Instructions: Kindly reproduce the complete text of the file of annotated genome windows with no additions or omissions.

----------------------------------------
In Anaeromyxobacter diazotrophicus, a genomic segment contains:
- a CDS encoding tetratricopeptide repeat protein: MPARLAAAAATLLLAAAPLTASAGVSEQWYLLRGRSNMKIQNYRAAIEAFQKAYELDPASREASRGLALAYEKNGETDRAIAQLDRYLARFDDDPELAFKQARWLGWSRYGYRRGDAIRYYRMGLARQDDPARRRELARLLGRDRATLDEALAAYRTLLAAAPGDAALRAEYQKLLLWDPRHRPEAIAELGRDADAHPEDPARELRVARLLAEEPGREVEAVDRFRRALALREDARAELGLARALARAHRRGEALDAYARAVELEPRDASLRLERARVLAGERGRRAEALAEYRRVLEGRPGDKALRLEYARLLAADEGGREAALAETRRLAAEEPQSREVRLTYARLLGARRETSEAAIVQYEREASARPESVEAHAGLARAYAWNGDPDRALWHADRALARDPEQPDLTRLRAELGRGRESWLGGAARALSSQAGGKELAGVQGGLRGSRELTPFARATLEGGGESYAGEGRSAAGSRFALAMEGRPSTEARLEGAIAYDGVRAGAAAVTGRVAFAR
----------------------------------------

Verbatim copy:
In Anaeromyxobacter diazotrophicus, a genomic segment contains:
- a CDS encoding tetratricopeptide repeat protein: MPARLAAAAATLLLAAAPLTASAGVSEQWYLLRGRSNMKIQNYRAAIEAFQKAYELDPASREASRGLALAYEKNGETDRAIAQLDRYLARFDDDPELAFKQARWLGWSRYGYRRGDAIRYYRMGLARQDDPARRRELARLLGRDRATLDEALAAYRTLLAAAPGDAALRAEYQKLLLWDPRHRPEAIAELGRDADAHPEDPARELRVARLLAEEPGREVEAVDRFRRALALREDARAELGLARALARAHRRGEALDAYARAVELEPRDASLRLERARVLAGERGRRAEALAEYRRVLEGRPGDKALRLEYARLLAADEGGREAALAETRRLAAEEPQSREVRLTYARLLGARRETSEAAIVQYEREASARPESVEAHAGLARAYAWNGDPDRALWHADRALARDPEQPDLTRLRAELGRGRESWLGGAARALSSQAGGKELAGVQGGLRGSRELTPFARATLEGGGESYAGEGRSAAGSRFALAMEGRPSTEARLEGAIAYDGVRAGAAAVTGRVAFAR